peaceful and quiet possession of that flshery, . . . but . . the

people of Orinoco were beginning to prevent, by force, their fishing upon the
territory of the State itself, extending from the River Marowjn to beyond the
Rivei Wayne, not far from the mouth ot the Orinoco. B. C, IV, ji.

1769. West India Company.

Concerning the . . . hindering of tlie fisheries ... we have
made a very full remonstrance to the States General. V. C, II, 212.


1769. Secretary of State for the Indies.

It is necessary for me to ask information from the Governors of . . .
Guayana and of Cumana concerning the facts which are reported, and to forward
the said memorial [Dutch remonstrance of 1769] to the Council of the Indies, in
order that His Majesty may be informed . . . about the ri^ht claimed by
the Republic to the fishery at tlie entrance to the River Orinoco ... a
thing' as new to me as that the Carib tribe of Indians is conceived of as the
ally of the Dutch. V. C, III, 3S1.

1770. Commandant of Guayana.

The fishery in the mouths of the Orinoco was never less disputed by the
Spaniards to the Dutch than at present, for the Dutch do not fish there, and in
the three years that the privateers for this river have been in service by my orders
they have taken twenty-three foreign vessels, but no fishing boat, nor have even
seen any, nor has it come to my knowledge that the Dutch have had such
fishery . . . And I have only been able to find one case in which the Span-
iards had met with and taken in the year 1760 a small Dutch schooner and
two fishing-boats, in the mouth of the Orinoco and River Barima ... I
am of opinion tliis pretended fishery should be denied to them and pro-
hibited. B. C, IV, 72.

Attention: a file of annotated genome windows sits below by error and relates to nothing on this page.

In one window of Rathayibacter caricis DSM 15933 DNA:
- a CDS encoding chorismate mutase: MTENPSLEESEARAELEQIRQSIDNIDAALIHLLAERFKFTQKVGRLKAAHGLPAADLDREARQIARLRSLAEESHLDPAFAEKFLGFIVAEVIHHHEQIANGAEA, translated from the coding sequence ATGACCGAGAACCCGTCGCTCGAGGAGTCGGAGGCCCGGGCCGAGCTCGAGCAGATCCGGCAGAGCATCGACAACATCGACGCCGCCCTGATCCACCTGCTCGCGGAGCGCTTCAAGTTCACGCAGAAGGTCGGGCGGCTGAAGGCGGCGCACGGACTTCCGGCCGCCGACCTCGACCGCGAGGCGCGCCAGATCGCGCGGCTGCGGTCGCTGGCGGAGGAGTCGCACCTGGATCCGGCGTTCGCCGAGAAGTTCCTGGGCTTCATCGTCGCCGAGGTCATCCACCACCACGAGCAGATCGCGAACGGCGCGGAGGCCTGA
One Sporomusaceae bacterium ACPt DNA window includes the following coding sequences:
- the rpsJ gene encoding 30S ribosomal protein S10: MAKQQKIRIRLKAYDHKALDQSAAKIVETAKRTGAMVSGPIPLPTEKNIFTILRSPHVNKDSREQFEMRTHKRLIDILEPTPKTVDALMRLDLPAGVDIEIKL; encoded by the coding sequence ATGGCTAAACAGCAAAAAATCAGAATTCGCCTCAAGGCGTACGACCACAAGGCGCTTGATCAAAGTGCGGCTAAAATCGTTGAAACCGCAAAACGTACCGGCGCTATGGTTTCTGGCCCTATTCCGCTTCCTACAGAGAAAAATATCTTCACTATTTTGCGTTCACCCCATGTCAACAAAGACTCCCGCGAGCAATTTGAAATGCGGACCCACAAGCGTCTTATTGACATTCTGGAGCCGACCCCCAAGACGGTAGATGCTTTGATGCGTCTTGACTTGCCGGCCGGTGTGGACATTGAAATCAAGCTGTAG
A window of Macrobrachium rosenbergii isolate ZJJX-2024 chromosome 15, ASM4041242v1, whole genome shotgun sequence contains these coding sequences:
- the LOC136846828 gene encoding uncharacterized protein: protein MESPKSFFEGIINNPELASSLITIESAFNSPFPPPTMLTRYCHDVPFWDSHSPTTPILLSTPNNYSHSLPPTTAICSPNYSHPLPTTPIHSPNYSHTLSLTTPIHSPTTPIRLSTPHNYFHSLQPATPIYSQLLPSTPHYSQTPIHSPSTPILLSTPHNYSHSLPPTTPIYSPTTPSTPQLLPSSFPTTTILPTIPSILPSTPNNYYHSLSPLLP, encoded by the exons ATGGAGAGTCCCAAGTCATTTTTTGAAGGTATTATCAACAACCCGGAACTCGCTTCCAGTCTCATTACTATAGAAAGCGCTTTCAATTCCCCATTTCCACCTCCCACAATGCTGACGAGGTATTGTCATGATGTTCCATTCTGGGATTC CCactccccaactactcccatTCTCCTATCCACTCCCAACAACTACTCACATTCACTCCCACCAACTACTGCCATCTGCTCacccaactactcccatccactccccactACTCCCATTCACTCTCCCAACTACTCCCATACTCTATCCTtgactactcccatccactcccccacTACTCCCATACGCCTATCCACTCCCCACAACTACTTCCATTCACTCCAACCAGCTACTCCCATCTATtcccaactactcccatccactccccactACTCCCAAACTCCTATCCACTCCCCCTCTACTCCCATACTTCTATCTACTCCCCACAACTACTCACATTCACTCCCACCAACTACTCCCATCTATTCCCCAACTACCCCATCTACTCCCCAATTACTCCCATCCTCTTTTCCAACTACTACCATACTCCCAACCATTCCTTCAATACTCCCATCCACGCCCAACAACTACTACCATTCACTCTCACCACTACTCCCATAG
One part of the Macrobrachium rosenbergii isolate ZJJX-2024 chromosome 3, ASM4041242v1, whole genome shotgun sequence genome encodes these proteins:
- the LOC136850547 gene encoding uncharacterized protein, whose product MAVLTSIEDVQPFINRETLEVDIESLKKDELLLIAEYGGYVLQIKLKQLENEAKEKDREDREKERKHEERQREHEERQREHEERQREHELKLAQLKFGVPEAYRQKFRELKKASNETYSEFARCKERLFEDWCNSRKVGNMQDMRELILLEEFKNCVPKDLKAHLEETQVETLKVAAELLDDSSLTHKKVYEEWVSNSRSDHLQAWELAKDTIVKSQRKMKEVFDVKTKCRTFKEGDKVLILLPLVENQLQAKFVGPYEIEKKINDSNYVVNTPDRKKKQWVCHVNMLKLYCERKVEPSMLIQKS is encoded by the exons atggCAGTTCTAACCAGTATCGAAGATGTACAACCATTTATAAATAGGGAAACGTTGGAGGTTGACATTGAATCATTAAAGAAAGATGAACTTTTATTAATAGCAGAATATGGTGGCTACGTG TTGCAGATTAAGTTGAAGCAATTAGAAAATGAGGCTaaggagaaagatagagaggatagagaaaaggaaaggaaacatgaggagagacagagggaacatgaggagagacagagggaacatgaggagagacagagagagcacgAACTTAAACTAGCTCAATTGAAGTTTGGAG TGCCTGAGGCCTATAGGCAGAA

1785. Council of the Indies.

In 1769 the Ambassador of Holland appeared, . . . presenting . . .
a memorial . . . that the Spaniards had commenced some time back, to
dispute their riglit to fish at the mouth of the Orinoco, and in the stretch of
territory between the Marewigni river and the other side of the Wayne, be-
longing to the State, . . . and that they had been disturbed in their fishing
by force, notwithstanding the long time they had enjoyed it quietly and peace-
fully, and that it was of great profit to them by reason of the abundance of fish to
be found there. Same, pp. 2J4-2/J.

The Governors of Guayana and Cumana . . . reported (justifying the
same). Same, p. 2/^.

That they could not found such pretensions upon the tacit or express permission
that the Commandants of Guayana and Orinoco may have at times gijen them to
fish at the Boca de Navios and the Barima and Aquire rivers ; on the huts they
may have built to salt and dry their catch, nor on the navigation which may have
been furtively allowed them as far as Guayana or farther up. Same, p. 2yj,

The matter remained in this condition up to the year 1785, when, the brief
having been made by the Relator, and the Record returned to the Attorney-Gen-
eral ... he stated in his reply of May 27 of the same year [1785J that at
that time there was no action required, since more than fifteen years having
passed without any pressure being brought by the Minister of Holland in the
premises, it was natural to believe that the Republic better apprised of the
want of just reasons for tlie demand it had made, had desisted thei'efroni.

Same, pp. 2jg-2So.



-. Venezuelan Case.

Spain was the first nation to discover South America, to explore it, and to
take formal possession of it. V. C, 221.

-. British Counter Case.

That Spain was the first to discover South America is admitted, but her

exploration of it was very limited. B. C.-C, ijo.

Venezuelan Case.

Spain was the first nation to discover and explore Guiana. V. C, 221.

-. British Counter Case.

It is admitted that Spain was the first nation to discover Guiana. It is

untrue that except to a very limited extent she explored that country. All the im-
portant explorations in that part of the territory now called Guiana were made
by the English and Dutch. B. C.-C, ijo.

-. Venezuelan Case.

Spain was ... the first and only nation to take formal possession of,